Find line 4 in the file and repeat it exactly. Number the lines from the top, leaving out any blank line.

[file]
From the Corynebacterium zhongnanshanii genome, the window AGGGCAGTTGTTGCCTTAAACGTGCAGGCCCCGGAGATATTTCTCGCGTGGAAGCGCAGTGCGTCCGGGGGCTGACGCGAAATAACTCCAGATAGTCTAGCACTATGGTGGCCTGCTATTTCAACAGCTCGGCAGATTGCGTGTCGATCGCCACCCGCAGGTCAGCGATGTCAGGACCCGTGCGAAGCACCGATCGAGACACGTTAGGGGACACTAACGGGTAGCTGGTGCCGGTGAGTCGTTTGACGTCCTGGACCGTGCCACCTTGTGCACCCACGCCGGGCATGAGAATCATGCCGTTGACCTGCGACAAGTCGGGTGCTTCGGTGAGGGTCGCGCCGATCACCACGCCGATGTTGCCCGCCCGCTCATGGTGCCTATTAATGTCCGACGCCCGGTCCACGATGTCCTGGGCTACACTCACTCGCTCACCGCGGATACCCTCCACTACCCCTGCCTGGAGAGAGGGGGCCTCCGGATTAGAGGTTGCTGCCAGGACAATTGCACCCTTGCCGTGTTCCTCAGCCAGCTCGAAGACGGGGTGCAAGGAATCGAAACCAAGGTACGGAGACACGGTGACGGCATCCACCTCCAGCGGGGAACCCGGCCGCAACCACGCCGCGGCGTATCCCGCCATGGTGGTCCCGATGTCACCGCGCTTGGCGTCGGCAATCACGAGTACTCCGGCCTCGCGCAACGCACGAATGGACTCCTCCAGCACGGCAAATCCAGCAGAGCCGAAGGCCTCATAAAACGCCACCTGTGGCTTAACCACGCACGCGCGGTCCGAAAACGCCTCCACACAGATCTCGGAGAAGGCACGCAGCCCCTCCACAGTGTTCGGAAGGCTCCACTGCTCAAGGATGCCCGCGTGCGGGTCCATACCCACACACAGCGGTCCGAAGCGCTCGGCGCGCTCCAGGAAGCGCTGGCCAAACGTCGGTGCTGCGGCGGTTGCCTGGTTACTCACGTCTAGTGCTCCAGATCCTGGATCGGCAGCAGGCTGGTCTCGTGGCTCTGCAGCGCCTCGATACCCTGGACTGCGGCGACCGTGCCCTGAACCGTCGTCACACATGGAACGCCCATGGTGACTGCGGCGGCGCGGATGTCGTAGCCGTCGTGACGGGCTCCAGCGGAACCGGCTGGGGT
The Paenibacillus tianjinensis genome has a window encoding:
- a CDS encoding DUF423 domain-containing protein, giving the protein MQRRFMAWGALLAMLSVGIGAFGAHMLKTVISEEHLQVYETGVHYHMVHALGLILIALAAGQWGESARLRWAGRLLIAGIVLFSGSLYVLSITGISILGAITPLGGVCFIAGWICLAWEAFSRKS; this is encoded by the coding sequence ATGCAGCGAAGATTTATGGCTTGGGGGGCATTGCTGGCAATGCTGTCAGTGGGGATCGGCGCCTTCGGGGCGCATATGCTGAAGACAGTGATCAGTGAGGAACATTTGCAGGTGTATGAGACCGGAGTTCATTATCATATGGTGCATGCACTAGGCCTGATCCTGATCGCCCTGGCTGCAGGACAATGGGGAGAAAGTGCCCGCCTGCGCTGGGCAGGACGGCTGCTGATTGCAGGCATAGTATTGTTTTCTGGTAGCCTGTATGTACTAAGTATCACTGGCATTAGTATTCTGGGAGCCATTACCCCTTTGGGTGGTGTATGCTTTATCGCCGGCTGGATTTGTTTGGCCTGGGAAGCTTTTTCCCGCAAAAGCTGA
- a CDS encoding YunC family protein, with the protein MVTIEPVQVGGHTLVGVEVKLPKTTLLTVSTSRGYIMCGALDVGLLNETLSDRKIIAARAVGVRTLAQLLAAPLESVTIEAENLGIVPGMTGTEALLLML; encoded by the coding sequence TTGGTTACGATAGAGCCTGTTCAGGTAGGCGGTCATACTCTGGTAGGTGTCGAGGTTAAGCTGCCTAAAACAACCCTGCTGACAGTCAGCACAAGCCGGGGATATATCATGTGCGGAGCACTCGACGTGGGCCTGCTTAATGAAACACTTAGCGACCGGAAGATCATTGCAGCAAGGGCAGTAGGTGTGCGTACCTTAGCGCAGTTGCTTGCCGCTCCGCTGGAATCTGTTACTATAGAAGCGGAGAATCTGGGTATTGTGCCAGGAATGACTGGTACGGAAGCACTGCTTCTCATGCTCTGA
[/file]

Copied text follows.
- a CDS encoding YunC family protein, with the protein MVTIEPVQVGGHTLVGVEVKLPKTTLLTVSTSRGYIMCGALDVGLLNETLSDRKIIAARAVGVRTLAQLLAAPLESVTIEAENLGIVPGMTGTEALLLML; encoded by the coding sequence TTGGTTACGATAGAGCCTGTTCAGGTAGGCGGTCATACTCTGGTAGGTGTCGAGGTTAAGCTGCCTAAAACAACCCTGCTGACAGTCAGCACAAGCCGGGGATATATCATGTGCGGAGCACTCGACGTGGGCCTGCTTAATGAAACACTTAGCGACCGGAAGATCATTGCAGCAAGGGCAGTAGGTGTGCGTACCTTAGCGCAGTTGCTTGCCGCTCCGCTGGAATCTGTTACTATAGAAGCGGAGAATCTGGGTATTGTGCCAGGAATGACTGGTACGGAAGCACTGCTTCTCATGCTCTGA